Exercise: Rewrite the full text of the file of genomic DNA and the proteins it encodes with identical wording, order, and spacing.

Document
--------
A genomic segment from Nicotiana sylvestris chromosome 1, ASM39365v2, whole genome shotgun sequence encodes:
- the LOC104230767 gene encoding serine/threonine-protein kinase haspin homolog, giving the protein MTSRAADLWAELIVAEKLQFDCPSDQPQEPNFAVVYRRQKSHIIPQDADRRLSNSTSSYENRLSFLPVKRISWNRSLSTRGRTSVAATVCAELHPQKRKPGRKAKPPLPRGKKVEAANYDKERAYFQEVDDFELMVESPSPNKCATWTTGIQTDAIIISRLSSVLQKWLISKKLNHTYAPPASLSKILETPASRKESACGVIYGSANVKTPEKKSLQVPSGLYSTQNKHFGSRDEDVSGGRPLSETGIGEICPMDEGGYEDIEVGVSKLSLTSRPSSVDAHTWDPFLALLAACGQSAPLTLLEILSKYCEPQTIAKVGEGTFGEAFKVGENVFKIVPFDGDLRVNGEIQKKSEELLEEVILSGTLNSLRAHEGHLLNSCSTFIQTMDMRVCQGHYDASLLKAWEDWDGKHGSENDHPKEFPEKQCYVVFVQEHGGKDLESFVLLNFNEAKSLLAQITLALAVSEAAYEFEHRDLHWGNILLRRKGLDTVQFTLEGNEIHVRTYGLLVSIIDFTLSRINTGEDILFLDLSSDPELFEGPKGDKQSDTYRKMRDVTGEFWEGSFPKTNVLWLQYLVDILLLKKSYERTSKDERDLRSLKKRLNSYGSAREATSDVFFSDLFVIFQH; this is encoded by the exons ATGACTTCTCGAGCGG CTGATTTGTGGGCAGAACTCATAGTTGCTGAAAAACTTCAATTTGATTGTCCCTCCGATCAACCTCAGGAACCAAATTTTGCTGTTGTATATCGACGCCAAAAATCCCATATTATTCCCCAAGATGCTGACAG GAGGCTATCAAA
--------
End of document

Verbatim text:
A genomic segment from Nicotiana sylvestris chromosome 1, ASM39365v2, whole genome shotgun sequence encodes:
- the LOC104230767 gene encoding serine/threonine-protein kinase haspin homolog, giving the protein MTSRAADLWAELIVAEKLQFDCPSDQPQEPNFAVVYRRQKSHIIPQDADRRLSNSTSSYENRLSFLPVKRISWNRSLSTRGRTSVAATVCAELHPQKRKPGRKAKPPLPRGKKVEAANYDKERAYFQEVDDFELMVESPSPNKCATWTTGIQTDAIIISRLSSVLQKWLISKKLNHTYAPPASLSKILETPASRKESACGVIYGSANVKTPEKKSLQVPSGLYSTQNKHFGSRDEDVSGGRPLSETGIGEICPMDEGGYEDIEVGVSKLSLTSRPSSVDAHTWDPFLALLAACGQSAPLTLLEILSKYCEPQTIAKVGEGTFGEAFKVGENVFKIVPFDGDLRVNGEIQKKSEELLEEVILSGTLNSLRAHEGHLLNSCSTFIQTMDMRVCQGHYDASLLKAWEDWDGKHGSENDHPKEFPEKQCYVVFVQEHGGKDLESFVLLNFNEAKSLLAQITLALAVSEAAYEFEHRDLHWGNILLRRKGLDTVQFTLEGNEIHVRTYGLLVSIIDFTLSRINTGEDILFLDLSSDPELFEGPKGDKQSDTYRKMRDVTGEFWEGSFPKTNVLWLQYLVDILLLKKSYERTSKDERDLRSLKKRLNSYGSAREATSDVFFSDLFVIFQH; this is encoded by the exons ATGACTTCTCGAGCGG CTGATTTGTGGGCAGAACTCATAGTTGCTGAAAAACTTCAATTTGATTGTCCCTCCGATCAACCTCAGGAACCAAATTTTGCTGTTGTATATCGACGCCAAAAATCCCATATTATTCCCCAAGATGCTGACAG GAGGCTATCAAA